She won acclaim for “A Season in the Life of Emmanuel” (1965), perhaps her best-known novel, about a rural French-Canadian family and the birth of their 16th child. The family is so large that one unlucky boy is simply known as number seven, for his birth order. Her siblings include Héloïse, who joins a brothel; Pomme, who loses three fingers in a shoe factory; and the brilliant but voracious Jean-Le Maigre, who writes poetry on sheets that his grandmother reuses as toilet paper.

Although Ms Blais said she struggled to finish the novel, at times feeling “completely defeated, broken” trying to bring her characters to life, “Emmanuel” won the Prix Médicis in France and was translated into a dozen of languages.

“Somehow [Ms.] Blais manages to oppose and balance an inflexible realism with imagination, humor and a carnal innocence,” wrote a critic of Kirkus. “His book succeeds, incomparably, in capturing not just an existence but a meaning of life.”

The eldest of five children, Marie-Claire Blais was born into a working-class family in Quebec City on October 5, 1939. She was educated in a convent before leaving school at age 15 to work as a clerk and typist.

At the same time, she took courses at Laval University, where her literary talent was noticed by Jeanne Lapointe, professor and literary critic, and Georges-Henri Lévesque, priest and sociologist. Their support helped her publish her first novel and obtain a grant from the Canada Council for the Arts, allowing her to start writing full time.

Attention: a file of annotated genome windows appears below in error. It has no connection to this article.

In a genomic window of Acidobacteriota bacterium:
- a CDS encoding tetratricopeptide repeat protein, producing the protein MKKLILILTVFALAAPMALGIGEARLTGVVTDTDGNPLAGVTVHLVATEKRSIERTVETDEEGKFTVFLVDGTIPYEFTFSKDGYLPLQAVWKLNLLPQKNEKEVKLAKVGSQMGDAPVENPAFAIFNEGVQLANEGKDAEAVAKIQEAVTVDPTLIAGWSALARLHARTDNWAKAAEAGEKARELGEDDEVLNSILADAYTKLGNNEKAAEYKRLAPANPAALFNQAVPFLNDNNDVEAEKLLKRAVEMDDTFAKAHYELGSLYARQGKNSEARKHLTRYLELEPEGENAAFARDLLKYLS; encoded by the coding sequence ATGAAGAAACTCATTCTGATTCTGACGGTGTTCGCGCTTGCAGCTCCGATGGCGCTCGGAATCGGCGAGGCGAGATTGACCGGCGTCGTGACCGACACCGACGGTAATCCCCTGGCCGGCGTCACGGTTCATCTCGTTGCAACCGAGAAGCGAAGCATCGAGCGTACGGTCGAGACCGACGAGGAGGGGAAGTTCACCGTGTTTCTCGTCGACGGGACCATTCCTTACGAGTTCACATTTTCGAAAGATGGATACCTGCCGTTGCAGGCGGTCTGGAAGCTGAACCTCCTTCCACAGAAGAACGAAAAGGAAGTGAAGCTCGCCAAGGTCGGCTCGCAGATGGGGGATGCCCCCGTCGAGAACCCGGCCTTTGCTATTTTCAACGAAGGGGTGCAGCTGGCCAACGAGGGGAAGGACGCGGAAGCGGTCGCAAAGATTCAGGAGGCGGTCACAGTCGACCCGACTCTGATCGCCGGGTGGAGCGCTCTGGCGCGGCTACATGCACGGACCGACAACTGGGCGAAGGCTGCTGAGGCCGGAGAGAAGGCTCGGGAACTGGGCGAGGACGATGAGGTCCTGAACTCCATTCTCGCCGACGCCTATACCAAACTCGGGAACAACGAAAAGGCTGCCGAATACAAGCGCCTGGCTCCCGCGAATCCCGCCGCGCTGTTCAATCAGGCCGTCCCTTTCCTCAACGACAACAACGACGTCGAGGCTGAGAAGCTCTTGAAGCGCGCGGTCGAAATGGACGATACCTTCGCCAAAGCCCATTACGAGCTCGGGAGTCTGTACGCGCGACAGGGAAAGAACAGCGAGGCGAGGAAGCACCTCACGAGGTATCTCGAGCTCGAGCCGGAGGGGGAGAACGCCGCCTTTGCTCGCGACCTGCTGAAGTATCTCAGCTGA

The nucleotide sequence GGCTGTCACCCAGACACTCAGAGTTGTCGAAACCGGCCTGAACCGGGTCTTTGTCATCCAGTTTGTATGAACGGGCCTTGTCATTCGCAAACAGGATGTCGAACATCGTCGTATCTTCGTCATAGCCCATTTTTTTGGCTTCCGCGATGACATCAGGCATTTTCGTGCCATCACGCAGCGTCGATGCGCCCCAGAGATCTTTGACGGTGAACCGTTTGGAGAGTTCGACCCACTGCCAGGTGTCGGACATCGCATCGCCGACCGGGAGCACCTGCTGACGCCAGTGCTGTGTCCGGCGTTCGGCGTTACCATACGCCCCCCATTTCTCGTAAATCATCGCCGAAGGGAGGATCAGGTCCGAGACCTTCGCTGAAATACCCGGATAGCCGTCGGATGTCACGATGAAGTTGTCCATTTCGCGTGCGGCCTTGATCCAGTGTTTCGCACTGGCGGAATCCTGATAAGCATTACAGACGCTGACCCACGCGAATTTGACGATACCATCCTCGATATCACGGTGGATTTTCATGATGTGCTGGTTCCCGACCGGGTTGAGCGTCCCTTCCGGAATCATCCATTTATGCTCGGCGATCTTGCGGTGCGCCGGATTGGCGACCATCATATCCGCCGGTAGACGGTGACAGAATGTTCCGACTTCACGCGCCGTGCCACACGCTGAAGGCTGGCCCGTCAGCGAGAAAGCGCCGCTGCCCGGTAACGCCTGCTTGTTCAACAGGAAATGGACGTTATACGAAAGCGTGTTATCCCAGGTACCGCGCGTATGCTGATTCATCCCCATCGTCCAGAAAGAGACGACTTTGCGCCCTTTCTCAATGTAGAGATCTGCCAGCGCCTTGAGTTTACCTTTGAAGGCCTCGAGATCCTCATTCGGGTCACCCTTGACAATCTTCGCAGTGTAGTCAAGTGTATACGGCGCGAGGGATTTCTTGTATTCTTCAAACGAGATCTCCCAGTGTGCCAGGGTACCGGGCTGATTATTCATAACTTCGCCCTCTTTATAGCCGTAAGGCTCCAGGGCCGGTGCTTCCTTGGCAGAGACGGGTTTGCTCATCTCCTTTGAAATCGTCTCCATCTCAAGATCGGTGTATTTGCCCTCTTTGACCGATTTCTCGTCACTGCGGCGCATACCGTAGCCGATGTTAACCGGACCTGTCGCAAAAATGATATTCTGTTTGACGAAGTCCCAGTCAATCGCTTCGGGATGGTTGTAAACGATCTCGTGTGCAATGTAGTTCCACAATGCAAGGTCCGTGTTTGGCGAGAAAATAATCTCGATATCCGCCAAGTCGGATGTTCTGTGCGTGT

Ms. Blais soon moved to Paris and then to the United States, where Wilson introduced her to a circle of Cape Cod writers and artists, including painter and writer Mary Meigs and feminist Barbara Deming. The three women lived together for six years and Ms Blais remained a longtime partner of Meigs, who died in 2002.

The survivors include two brothers and two sisters, according to his agent, Patrick Leimgruber.

Other novels written by Ms. Blais include “The Manuscripts of Pauline Archange” (1968) and “Deaf in the City” (1979), both of which won the Governor General’s Award. She was also honored for “Thirsts” (1995), which was translated into English as “These Festive Nights” and launched her 10-volume series, set in an island town reminiscent of Key West.

The “Soifs” novels featured hundreds of characters, many of them inspired by the drag queens, barflies, writers and painters Ms. Blais met on the island, where she was part of a community of authors that included the poet James Merrill and the journalist John. Hersey. Near the center of the cycle is a recurring character named Daniel, a middle-aged writer working on his own multi-volume series.

The books were written in long, winding sentences that have become a hallmark of Ms. Blais’ work over the past few decades, inspired in part by what she described as “the acceleration of our lives.” The technique also served to bring her characters together, as Ms. Blais stitched together snippets of dialogue and internal monologues, moving freely between viewpoints.

“I’ve become more and more used to this kind of inner song that goes from you and me to them,” she told The Globe and Mail. “It gives a sense of complete humanity, that we know we’re all the same because we’re all living drama.” She added, “I think it’s important in these books to go in the direction that we’re all so collective.”